The proband (Patient no. IV-03) was carefully monitored from birth. Left ventricular hypertrophy was noted at 11 months, but LV function was good. He was followed until the age of five years at regular intervals; clinical examination, electrocardiography, and echocardiography confirmed biventricular hypertrophy, but with preserved function. The child himself was not restricted in his activities. At five years, he was admitted as an emergency with a four-day history of lethargy. He was in cardiac failure with very poor ventricular function (Table 1). His condition rapidly worsened. He died eight days after admission, despite full supportive therapy. Both surviving boys (Patient nos. IV-01 and IV-04) are asymptomatic. They have evidence of mild LV hypertrophy (both IV-01 and IV-04) and dilation (IV-01) based on both clinical and echocardiographic measures, although neither boy has experienced episodes of cardiac failure. Their mother and maternal grandmother are asymptomatic, and the mother has a normal electrocardiogram (ECG) and echocardiogram. There is no other history of cardiomyopathy in the family.
The detailed clinical features of this large family have been reported previously (14,15). Briefly, a diagnosis of nonobstructive idiopathic HCM was made at 20 years in the proband (IV-01), who underwent heart transplantation 14 years later for congestive heart failure. A maternal cousin (IV-09) with LV hypertrophy progressed to congestive heart failure in six months (Table 1) and is now waiting for heart transplantation with ventricular mechanical assistance. Family history was highly suggestive of a maternal pattern of transmission of the disease (Fig. 1B). All affected members, both symptomatic and asymptomatic, had echocardiographic and ECG features of nonobstructive HCM (Tables 1 and 2). ⇓Neurological examination was normal.
Fibroblast cultures were obtained by explant culture of skin biopsy samples from the probands of both families. Myoblast cultures from the proband of family 1 (IV-03) were obtained as described elsewhere (16). In the absence of primary skeletal muscle cultures, fibroblasts from the proband of family 2 (IV-01) and a cousin (IV-03) were converted to myoblasts using the muscle differentiation gene, MyoD, as described by Sancho et al. (17). Fibroblasts were grown in minimal essential medium (MEM) (Life Technologies, Paisley, United Kingdom) supplemented with 10% fetal calf serum (FCS), 1% MEM nonessential amino acids, and 1% MEM vitamins. Myoblasts were grown in Hams F10 (Life Technologies) supplemented with 20% FCS and 1% chick-embryo extract (ICN Flow Biomedicals, Irvine, California). In addition, both growth media contained 100 μg/ml streptomycin and 100 U/ml benzylpenicillin and were further supplemented with sodium pyruvate (110 μg/ml) and uridine (50 μg/ml) to maintain respiratory-deficient cells.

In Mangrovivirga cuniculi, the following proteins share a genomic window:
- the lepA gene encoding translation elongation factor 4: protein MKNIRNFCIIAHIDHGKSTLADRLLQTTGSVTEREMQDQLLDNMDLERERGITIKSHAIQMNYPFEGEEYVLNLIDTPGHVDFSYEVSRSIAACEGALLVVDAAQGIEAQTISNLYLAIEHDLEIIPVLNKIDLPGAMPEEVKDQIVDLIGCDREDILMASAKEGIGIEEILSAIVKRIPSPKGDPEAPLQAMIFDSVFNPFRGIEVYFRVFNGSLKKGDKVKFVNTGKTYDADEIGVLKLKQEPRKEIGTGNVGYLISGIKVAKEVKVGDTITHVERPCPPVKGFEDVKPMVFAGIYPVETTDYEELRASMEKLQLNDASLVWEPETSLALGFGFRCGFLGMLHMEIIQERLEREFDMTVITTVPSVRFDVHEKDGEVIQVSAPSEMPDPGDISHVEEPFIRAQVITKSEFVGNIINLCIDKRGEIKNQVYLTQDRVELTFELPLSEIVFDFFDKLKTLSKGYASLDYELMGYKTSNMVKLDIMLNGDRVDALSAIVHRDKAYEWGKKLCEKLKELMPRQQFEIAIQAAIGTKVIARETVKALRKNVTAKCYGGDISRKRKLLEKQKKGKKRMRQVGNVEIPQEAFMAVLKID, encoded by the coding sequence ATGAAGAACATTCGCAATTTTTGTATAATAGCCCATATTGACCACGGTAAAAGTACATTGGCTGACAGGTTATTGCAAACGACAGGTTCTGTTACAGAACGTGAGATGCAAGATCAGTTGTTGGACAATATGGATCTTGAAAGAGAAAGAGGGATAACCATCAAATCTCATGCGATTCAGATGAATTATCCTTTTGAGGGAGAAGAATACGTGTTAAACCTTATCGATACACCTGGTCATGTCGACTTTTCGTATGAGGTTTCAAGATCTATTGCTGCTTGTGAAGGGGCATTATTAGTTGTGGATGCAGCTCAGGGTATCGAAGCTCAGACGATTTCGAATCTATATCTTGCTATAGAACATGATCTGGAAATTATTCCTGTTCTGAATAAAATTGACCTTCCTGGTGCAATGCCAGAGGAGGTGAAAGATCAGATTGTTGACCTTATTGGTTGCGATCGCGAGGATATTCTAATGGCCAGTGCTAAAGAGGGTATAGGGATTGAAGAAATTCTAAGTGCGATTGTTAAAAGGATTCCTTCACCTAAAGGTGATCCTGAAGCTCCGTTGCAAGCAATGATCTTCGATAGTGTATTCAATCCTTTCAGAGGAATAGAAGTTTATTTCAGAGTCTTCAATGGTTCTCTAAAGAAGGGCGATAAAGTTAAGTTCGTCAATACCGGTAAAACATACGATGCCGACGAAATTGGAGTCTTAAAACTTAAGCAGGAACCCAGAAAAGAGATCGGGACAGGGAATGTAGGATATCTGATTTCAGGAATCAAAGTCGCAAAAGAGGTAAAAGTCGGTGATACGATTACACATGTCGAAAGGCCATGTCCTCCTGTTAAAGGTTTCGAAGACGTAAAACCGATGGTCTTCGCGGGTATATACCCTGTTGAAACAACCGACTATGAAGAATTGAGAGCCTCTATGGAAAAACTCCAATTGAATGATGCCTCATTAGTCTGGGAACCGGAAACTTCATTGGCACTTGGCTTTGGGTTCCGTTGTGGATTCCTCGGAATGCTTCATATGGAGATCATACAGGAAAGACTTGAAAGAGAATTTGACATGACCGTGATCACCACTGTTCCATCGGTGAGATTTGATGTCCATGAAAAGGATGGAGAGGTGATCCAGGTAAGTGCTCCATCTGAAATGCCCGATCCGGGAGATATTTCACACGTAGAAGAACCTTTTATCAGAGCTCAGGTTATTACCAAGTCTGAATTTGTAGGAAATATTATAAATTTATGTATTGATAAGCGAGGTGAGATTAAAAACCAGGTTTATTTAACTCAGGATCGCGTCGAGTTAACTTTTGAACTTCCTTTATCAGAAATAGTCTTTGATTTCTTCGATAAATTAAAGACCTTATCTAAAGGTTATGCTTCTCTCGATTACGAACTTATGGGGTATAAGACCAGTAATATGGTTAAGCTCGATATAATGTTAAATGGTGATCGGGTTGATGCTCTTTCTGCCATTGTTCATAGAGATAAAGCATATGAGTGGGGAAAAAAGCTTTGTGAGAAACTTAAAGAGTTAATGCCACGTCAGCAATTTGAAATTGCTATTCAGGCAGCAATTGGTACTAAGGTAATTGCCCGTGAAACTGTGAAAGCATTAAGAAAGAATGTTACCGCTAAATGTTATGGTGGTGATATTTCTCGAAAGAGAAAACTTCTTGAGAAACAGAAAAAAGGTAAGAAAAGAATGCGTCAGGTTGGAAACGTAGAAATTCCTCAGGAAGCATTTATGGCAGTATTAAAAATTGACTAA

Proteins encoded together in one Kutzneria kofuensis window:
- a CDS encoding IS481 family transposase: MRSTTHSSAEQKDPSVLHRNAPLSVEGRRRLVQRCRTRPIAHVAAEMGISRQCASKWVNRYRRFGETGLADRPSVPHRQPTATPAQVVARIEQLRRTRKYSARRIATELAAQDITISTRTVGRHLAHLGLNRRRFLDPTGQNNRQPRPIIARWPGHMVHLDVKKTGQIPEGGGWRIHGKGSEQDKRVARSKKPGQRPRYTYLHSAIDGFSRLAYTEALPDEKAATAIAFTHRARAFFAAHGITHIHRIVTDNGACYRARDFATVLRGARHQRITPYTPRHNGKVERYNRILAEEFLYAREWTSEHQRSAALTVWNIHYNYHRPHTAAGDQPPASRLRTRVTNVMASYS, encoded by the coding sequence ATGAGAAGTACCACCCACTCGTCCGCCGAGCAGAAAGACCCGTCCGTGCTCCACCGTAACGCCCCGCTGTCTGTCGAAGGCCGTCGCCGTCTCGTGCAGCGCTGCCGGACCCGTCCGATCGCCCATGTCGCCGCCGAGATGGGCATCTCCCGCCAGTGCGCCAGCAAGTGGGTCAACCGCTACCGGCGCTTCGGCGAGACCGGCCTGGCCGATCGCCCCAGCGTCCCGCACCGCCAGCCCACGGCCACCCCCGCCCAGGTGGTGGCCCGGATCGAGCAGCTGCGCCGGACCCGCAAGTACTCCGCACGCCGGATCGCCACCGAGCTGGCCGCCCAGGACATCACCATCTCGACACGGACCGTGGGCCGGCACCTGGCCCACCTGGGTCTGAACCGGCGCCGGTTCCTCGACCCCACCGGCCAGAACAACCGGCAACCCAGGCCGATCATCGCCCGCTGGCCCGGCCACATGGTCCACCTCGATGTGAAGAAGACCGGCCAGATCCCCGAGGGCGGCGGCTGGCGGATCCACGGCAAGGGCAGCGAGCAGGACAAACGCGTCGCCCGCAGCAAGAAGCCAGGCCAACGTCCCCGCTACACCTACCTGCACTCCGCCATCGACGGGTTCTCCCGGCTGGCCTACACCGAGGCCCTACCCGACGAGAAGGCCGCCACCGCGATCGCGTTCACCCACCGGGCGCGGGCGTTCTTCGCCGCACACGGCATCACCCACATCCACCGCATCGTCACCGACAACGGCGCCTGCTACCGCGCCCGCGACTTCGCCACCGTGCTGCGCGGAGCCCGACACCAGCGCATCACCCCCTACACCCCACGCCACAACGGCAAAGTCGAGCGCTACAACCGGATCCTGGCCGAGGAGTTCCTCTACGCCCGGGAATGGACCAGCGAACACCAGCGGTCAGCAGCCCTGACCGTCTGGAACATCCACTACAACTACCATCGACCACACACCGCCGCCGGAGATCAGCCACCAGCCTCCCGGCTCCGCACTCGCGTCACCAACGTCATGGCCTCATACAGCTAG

Histochemical and biochemical analyses of respiratory chain enzymes
Heart tissue from the left and right ventricles of the probands from families 1 and 2 was obtained at autopsy (within 2 h of death) and heart transplantation, respectively. The samples were frozen in isopentane previously cooled to −190°C in liquid nitrogen. Cryostat sections (8 μm) were assayed for succinate dehydrogenase (SDH) and cytochrome coxidase (COX) activities (18). In some cases, sections were dual-stained for both activities.
Respiratory chain enzyme activities were evaluated in mitochondrial fractions (19)prepared from fresh skeletal muscle, cardiac samples, and cultured skin fibroblasts from the proband of family 1 and whole-cell lysates of cultured skin fibroblasts from the proband of family 2. The activities of the individual respiratory chain complexes were determined spectrophotometrically, as previously described (19), using the matrix marker citrate synthase as a standard.
Molecular genetic analyses
Total DNA was isolated from skeletal muscle, heart (LV), and cultured myoblasts from the proband and from circulating blood lymphocytes obtained from his mother, maternal grandmother, and a maternal cousin, according to standard procedures.
Total DNA was isolated from skeletal muscle, heart, circulating lymphocytes, and cultured skin fibroblasts from the proband and from circulating blood lymphocytes from 23 family members spanning four generations of this large pedigree and included affected and nonaffected individuals.
The sequence of the entire mitochondrial genome in the patients’ heart DNA samples was determined using 28 M13-tailed oligonucleotide primer pairs (20). Overlapping polymerase chain reaction (PCR)-amplified fragments were sequenced with BigDye terminator cycle sequencing chemistries on an Applied Biosystems (Foster City, California) 377 automated DNA sequencer. Sequence data were analyzed using Navigator and Factura software (Applied Biosystems) and compared with the revised Cambridge reference sequence (21).
Quantification of mutated mtDNA